Jesuit universities are called to model the kind of society in which we would all like to live. This is the sanctuary that Howard Gray talks about in “Sanctuary for the Heart,” though it should be our wish for such sanctuary to be unnecessary. Sanctuary should be the air the whole world breathes. As we struggle to be sanctuary, we recognize that we are far from perfect. But we know that the direction in which we must move is towards recognizing the full humanity of all those around us. So, the way we treat one another, the way we speak of one another, especially of those who are somehow different from us, is either a building block towards a better world or a vote for destruction. Transfer the lesson of the gift exchange to our campuses today: the person of color has much to teach the possessor of white privilege, and sometimes the opposite is true. In the exchange between the two, perhaps understanding and, yes, even love may begin to flourish. We are gay and straight, black and brown and yellow and white, rich and poor, men and women. We have transgendered people in our community. We are Christians and Buddhists and Jews, Muslims, Hindus, and people of no religion at all. Some of us are beneficiaries of President Barack Obama’s DACA program for so called Dreamers, at least for now. Some of us are people suffering from addiction. And some of us are ill, physically or mentally. But as the story of the Good Samaritan shows, the practice of mercy transcends
all these differences.
I am reminded of some words of Rainer MariaRilke in his Letters to a Young Poet, where he wrote:
Mercy requires the courage to be vulnerable, the kind of courage that carried Dorothy Day through a lifetime of engagement with the urban poor. She saw the connections between desperate poverty and homelessness on the one hand and a society driven by greed on the other. You may find it shocking when she says, “Our problems stem from our acceptance of this filthy, rotten system.” But I hope you see the wisdom of her conviction that “the greatest challenge of the day is: how to bring about a revolution of the heart, a revolution which has to start with each one of us?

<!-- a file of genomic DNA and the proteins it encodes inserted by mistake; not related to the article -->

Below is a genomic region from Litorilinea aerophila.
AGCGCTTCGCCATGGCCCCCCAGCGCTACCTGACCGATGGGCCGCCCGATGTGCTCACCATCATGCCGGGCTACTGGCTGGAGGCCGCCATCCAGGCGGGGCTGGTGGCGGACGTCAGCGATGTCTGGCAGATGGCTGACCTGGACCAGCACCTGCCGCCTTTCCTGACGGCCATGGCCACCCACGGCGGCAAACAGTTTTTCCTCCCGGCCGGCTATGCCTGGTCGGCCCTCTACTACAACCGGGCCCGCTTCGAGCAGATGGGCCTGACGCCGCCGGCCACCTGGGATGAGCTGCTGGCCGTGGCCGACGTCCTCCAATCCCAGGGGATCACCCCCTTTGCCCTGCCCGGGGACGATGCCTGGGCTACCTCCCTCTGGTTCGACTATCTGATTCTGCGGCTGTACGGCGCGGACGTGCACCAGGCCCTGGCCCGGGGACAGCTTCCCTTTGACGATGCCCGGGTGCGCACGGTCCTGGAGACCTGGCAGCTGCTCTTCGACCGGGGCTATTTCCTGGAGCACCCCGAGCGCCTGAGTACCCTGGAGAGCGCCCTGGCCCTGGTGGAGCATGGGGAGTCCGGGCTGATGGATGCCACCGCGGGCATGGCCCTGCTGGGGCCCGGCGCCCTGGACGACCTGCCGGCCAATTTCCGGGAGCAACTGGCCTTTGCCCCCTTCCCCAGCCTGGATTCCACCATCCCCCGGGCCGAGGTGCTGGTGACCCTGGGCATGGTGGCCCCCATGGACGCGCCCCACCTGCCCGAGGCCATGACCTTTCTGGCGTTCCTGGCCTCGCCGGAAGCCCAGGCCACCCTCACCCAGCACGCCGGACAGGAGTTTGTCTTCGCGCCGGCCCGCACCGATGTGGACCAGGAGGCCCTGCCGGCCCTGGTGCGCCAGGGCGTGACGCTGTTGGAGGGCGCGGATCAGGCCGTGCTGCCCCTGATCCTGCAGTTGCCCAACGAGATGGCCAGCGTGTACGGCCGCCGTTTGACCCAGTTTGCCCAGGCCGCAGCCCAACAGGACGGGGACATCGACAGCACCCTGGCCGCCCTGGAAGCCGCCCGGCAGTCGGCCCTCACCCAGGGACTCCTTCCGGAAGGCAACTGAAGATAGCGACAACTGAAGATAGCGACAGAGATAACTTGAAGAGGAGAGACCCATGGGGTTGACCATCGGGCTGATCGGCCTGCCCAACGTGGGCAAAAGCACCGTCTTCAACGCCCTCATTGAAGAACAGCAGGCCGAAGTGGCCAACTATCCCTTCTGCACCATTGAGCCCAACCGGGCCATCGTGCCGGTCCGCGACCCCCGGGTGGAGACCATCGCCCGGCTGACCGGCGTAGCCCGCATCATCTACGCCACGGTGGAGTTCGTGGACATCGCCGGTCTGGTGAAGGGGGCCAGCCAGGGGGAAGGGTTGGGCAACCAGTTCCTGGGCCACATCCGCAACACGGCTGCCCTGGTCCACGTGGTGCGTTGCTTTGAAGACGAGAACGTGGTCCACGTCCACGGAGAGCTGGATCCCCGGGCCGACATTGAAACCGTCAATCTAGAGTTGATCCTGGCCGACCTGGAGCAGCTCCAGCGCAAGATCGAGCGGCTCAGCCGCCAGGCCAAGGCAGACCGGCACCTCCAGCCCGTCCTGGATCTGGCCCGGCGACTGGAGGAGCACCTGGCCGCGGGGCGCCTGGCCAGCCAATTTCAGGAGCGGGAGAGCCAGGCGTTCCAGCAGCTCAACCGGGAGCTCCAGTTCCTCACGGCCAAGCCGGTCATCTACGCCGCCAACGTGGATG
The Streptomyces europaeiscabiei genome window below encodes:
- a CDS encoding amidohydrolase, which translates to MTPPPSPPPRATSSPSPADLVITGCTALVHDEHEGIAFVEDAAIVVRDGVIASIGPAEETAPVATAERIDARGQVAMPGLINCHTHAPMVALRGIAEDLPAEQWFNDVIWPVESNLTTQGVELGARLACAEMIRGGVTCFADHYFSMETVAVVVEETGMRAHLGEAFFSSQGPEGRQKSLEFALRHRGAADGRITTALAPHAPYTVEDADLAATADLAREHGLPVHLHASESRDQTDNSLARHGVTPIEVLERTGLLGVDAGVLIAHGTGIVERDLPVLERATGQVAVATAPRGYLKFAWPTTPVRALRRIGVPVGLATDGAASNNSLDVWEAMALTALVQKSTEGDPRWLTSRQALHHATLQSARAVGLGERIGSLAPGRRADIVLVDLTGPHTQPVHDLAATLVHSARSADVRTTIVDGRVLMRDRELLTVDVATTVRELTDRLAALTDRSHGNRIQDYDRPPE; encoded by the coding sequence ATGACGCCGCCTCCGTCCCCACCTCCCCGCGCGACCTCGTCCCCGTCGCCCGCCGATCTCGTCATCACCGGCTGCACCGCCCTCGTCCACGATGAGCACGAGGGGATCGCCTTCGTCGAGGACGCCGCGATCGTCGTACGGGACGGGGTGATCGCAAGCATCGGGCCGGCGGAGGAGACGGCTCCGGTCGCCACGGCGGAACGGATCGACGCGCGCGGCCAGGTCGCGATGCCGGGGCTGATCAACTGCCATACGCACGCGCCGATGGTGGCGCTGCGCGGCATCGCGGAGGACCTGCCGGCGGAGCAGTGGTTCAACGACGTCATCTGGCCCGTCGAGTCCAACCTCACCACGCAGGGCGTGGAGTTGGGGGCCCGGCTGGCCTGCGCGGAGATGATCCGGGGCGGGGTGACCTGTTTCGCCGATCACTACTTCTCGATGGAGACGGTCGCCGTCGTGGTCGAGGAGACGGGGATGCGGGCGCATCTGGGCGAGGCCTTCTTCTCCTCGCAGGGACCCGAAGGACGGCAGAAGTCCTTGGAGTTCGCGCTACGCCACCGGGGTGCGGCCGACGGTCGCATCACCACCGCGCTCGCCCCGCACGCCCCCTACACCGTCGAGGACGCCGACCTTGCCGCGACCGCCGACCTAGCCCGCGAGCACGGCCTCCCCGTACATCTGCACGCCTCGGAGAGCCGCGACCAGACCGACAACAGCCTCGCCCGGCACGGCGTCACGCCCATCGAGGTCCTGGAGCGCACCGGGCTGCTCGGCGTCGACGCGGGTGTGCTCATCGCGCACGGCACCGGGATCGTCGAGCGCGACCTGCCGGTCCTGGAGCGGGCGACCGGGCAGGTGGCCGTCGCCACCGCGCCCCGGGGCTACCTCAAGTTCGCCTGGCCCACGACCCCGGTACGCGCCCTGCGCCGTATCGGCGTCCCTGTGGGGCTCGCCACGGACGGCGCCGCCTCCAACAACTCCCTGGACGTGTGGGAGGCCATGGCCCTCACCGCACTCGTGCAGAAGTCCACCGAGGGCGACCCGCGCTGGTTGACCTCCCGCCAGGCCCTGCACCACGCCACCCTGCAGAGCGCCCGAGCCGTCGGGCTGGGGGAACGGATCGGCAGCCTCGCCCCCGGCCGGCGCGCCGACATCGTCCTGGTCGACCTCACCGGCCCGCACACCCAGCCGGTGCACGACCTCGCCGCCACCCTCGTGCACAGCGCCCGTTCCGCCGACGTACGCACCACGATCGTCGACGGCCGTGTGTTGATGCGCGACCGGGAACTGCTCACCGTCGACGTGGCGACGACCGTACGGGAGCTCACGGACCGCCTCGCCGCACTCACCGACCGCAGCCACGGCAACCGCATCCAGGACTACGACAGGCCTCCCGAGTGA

I have suggested that at this stage of life, here in the incubator of a college education, our way is to study hard so as to truly know the world and to practice the virtue of mercy towards one another, especially to the dragons in our lives. It’s a simple equation: learning + virtue = wisdom. Our world and our lives may be full of what appear to us as dragons. Our national and global leaders certainly give most of us pause for thought. But a little more love and mercy can turn at least some of them into princesses.
Paul Lakeland is director of the Center for Catholic Studies at Fairfield University. His most recent book is The Wounded Angel: Fiction and Religious Imagination (Liturgical Press, 2017). He explains, “The book explores the relationship between the act of faith and the act of reading. Really.”